The law currently works in the Tories' favour—but there might be something Corbyn can doby Tom Clark / July 3, 2017 / Leave a comment
Politicians shouldn’t need to be told that the timing of elections matters. The Fixed-Term Parliament Act, however, has been met with a curious lack of curiosity. In the run-up to the 2015 election Labour failed to grapple with it, even though it could have shaped the fate of the minority government they then expected to run. In the months before Theresa May called her snap poll this year, there was—again—a striking lack of interest, this time from the Tories. MPs who would chatter freely about whether an early election was a good idea seemed weirdly uninterested in whether or not May could actually call one.
There is now, it seems, even less interest in the 2011 law that fixes Parliamentary terms at five years—but this is more understandable. Because when May took her disastrous plunge this Spring, the statute didn’t hold her back. She just announced she “had decided” to go to the country, and soon enough she did: the FTPA suddenly looked to be worth less than the paper it was written on. Indeed, the Tory manifesto committed to repeal what was coming to seem like a forgotten relic of the coalition era.
And yet. The law is still on the statute book, and the fact that it didn’t have any bite in the last Parliament doesn’t mean it will not do so in this one. Indeed, it could very well be decisive in settling who governs Britain—and it could very likely work to the advantage of the incumbents.
How so? The government is, of course, a minority one, shored up—for the moment—by the Tory deal with the DUP, which affords a very modest majority on questions of “confidence and supply” and little else. There is no majority on most things, and that makes governing fraught. It would only take a bust up with the Northern Irish party, or a handful of by-election losses (or defections), for the government to cease to command the confidence of the Commons. Parliamentary defeats are inevitable, and—as under John Major—some may have to be reversed by being turned into life-or-death confidence votes.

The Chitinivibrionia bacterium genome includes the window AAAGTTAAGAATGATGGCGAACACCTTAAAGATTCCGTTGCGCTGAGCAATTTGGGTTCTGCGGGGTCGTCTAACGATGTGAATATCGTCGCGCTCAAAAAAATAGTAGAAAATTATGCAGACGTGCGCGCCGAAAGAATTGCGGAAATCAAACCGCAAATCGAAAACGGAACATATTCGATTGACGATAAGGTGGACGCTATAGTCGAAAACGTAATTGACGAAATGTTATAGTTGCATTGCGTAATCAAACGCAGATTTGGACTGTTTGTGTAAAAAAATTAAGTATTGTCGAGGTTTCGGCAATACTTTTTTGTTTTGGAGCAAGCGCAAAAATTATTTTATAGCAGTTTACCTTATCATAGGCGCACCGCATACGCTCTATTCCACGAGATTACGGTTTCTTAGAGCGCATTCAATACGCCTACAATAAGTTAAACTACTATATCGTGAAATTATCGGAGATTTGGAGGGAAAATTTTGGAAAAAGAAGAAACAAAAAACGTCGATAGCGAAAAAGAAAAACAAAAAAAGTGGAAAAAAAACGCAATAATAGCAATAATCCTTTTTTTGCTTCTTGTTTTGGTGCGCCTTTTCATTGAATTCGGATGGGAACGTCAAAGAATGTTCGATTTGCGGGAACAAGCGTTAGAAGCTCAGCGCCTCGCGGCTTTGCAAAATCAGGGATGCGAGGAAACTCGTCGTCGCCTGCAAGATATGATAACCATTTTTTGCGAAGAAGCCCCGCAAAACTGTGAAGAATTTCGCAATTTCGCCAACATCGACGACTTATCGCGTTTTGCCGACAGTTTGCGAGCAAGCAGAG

Without fixed terms, a miscalculation or a whipping cock-up could all too easily force the general election which Jeremy Corbyn is so keen on, and the Tories are terrified of.
The FTPA, however, at least as I read it (and that isn’t hard to do; it is a very short statute), greatly strengthens the hand of governments bent on muddling through. Conversely, it is an enormous obstacle to the whiskered hopeful who reportedly whispered into the ear of Michael Eavis following the former’s appearance at Glastonbury that he’d be in Downing Street within 6 months.
There are only two ways to short-circuit the statutory timetable for the next general election, which is set for 5 May 2022—a political age away in these times. The first, and the one which made dissolution look easy this spring, is to get two-thirds of MPs to endorse an early vote.
May was able to use this route to swipe the Act out of her way this Spring, but that was only possible because Corbyn—with a confidence which looked reckless then, but proved to be justified—led his Labour troops through the lobby to back the dissolution. There is no way this option can be activated again until the Tories (or at least enough of them) want an election. And, after May was diminished by the “saboteurs” she was convinced she’d crush, that simply won’t happen until, and unless, the Conservatives are streets ahead—and maybe not even then.
That leaves option two, which involves the House passing a no confidence motion in the government, followed by a two week period during which alternative governments have the chance to win a confidence vote. The Act narrows down the circumstances in which this clock is set ticking. Losing a vote on the Budget, the Queen’s Speech or indeed anything else might spell the end for May, but it will not precipitate an election unless the Commons expressly voted that it had “no confidence in Her Majesty’s government”—in those exact words.